Manufacturers and distributers face 'outrageous' registration delays

The European Chemicals Agency (ECHA), which is responsible for running the European Union’s new Reach scheme to regulate the production and use of chemicals, is still struggling to put its IT system fully into operation more than two weeks after the start of the project’s pre-registration period.

Chemical producers and importers have six months (from 1 June) to pre-register the chemicals they handle - or face being forced to take them off the EU market.

The Helsinki, Finland-based ECHA had warned in May that it was having problems resolving teething problems with the system for bulk pre-registration of substances. But it indicated that its IT facility would be working properly within a fortnight of the start of pre-registration.

"It is outrageous that ECHA has not been able to process bulk submissions from 1 June " - Peter Fields, chief operating officer for Azelis

Now ECHA officials are saying that ’sometime in the coming weeks’ its IUCLID 5 software for processing Reach data should be functioning effectively enough to handle pre-registrations of large numbers of chemicals from single files, which would allow companies to submit data on hundreds of chemicals virtually at the touch of a single button.

’Many companies have prepared files for bulk pre-registration,’ says Jo Lloyd, technical director at REACHReady, London, a Reach support service set up by the UK Chemical Industries Association (CIA). ’Now they will have to wait until ECHA has sorted out the bugs in its system.’


Source: © ECHA

ECHA headquarters in Helsinki, Finland

Some businesses have instead been pre-registering each substance individually. By 13 June, 7,363 substances had been pre-registered while 1,427 companies had signed up with the agency in order to submit Reach data.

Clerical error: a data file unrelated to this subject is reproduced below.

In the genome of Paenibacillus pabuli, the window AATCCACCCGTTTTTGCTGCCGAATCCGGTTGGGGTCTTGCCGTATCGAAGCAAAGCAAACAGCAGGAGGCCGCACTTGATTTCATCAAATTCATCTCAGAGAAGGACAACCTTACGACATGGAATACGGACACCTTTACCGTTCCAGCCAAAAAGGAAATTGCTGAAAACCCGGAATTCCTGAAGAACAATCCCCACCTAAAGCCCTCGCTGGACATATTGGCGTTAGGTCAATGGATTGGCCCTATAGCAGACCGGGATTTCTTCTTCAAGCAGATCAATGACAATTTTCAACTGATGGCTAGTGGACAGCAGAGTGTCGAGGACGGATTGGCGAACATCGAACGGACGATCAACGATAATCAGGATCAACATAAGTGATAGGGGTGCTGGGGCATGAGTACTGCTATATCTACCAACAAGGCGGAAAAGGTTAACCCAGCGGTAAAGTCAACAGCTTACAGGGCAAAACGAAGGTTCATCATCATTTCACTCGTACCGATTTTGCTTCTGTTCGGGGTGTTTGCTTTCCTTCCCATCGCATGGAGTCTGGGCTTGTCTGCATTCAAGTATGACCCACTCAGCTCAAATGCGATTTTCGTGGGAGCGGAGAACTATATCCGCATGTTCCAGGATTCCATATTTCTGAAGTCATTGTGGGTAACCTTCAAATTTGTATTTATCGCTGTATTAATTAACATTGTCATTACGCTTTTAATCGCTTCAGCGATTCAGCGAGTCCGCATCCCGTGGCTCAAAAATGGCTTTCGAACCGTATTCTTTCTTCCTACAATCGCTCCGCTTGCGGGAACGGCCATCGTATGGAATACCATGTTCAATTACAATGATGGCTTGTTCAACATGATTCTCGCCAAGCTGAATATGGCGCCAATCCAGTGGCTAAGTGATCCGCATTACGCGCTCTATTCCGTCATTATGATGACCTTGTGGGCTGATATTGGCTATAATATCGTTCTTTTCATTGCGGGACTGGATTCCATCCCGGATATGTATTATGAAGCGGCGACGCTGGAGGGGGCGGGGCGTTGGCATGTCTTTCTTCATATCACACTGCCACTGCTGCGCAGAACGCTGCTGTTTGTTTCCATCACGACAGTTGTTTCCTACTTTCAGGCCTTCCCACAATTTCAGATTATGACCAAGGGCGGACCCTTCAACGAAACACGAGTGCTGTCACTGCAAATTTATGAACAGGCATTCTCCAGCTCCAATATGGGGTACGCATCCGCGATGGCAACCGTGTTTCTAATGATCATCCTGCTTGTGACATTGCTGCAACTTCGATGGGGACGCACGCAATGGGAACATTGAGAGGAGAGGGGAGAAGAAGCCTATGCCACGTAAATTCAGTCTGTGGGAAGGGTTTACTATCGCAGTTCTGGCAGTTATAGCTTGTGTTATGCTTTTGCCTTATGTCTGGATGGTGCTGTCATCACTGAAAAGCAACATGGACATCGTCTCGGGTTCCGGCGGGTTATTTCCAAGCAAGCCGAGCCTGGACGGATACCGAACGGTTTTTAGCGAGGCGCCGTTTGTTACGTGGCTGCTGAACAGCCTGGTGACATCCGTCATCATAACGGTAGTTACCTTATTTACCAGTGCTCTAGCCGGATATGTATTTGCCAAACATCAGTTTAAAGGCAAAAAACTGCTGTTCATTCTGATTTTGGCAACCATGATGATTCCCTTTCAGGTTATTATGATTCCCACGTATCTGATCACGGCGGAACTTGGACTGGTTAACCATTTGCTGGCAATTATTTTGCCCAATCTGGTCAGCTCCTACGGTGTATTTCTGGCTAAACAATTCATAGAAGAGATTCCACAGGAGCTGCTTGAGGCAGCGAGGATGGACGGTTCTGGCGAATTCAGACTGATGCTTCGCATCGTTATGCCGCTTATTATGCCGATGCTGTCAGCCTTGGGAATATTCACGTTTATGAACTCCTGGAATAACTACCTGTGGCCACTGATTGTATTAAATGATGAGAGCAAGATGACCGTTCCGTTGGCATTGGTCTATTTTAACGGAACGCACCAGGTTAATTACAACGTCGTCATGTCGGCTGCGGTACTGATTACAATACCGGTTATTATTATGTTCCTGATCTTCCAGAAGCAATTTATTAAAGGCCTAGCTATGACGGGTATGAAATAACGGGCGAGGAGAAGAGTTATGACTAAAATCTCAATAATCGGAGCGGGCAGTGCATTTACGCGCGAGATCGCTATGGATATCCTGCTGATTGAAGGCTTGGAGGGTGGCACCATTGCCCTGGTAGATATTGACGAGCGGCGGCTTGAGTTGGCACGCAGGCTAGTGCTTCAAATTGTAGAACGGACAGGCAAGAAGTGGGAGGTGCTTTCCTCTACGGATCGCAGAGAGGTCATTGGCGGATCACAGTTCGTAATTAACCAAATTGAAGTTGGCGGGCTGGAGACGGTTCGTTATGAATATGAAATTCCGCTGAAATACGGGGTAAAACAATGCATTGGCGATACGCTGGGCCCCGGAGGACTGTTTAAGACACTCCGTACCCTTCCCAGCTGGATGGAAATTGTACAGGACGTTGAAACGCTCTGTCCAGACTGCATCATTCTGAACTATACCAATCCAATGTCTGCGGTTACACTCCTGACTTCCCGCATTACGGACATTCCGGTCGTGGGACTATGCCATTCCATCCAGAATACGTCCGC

By the end of November around one million pre-registrations are expected to have taken place. These are likely to cover around 30,000-40,000 substances, an average of 25-30 per pre-registering company.

Companies want to pre-register their products as quickly as possible in order to reassure their customers of their commitment to registration, and to give themselves a competitive edge over competitors slower off the mark. Distributors in particular want pre-registration to go smoothly because of their need to satisfy the requirements of a wide range of suppliers, many of them producers outside Europe, and a large numbers of small downstream users.

’It is outrageous that ECHA has not been able to process bulk submissions from 1 June,’ says Peter Fields, chief operating officer for Azelis, one of Europe’s largest chemical distributors. ’It is not right, fair or moral that they have not been able to meet a starting date which is written into the Reach regulation.’

Massive task

Pre-registration requires data on the identity of substances and the production tonnage of the chemicals, factors that determine the deadline for full registration. The first full registrations for substances with an annual output of 1,000 tonnes or more must be completed by 2010, while for other chemicals the deadlines extend to mid-2018.

’We understand that the ECHA will . make bulk pre-registration submissions possible for end June or beginning of July,’ says Lena Perenius, executive director of the European Chemical Industry Council (Cefic). ’The industry is eagerly waiting for this, and if this promise is kept we feel that it will be ready in time.’ 

But some companies fear that these initial glitches in the agency’s computer system will be the first of many difficulties that the ECHA and the European Commission will face in dealing with the massive task of pre-registering and then fully registering every single substance available on the market which has an annual production of more than one tonne.

The chemicals went in one by one

Despite the hitches, some large chemical producers have managed to enter enough chemicals one by one in the ECHA databank to announce that they have started pre-registration.

SABIC Europe, the Netherlands-based subsidiary of Saudi Basic Industries Corporation (SABIC), the Saudi Arabian petrochemicals giant, has been able to pre-register a number of products so that it can start the procedure of registering its commodity chemicals by the 2010 deadline.

’We’ve pre-registered manually a cluster of chemicals in one of our business units,’ explains Juliette van de Ven, SABIC Europe’s communications advisor for Reach. ’We wanted to make sure we were one of the first petrochemical companies to pre-register its chemicals.’

Sean Milmo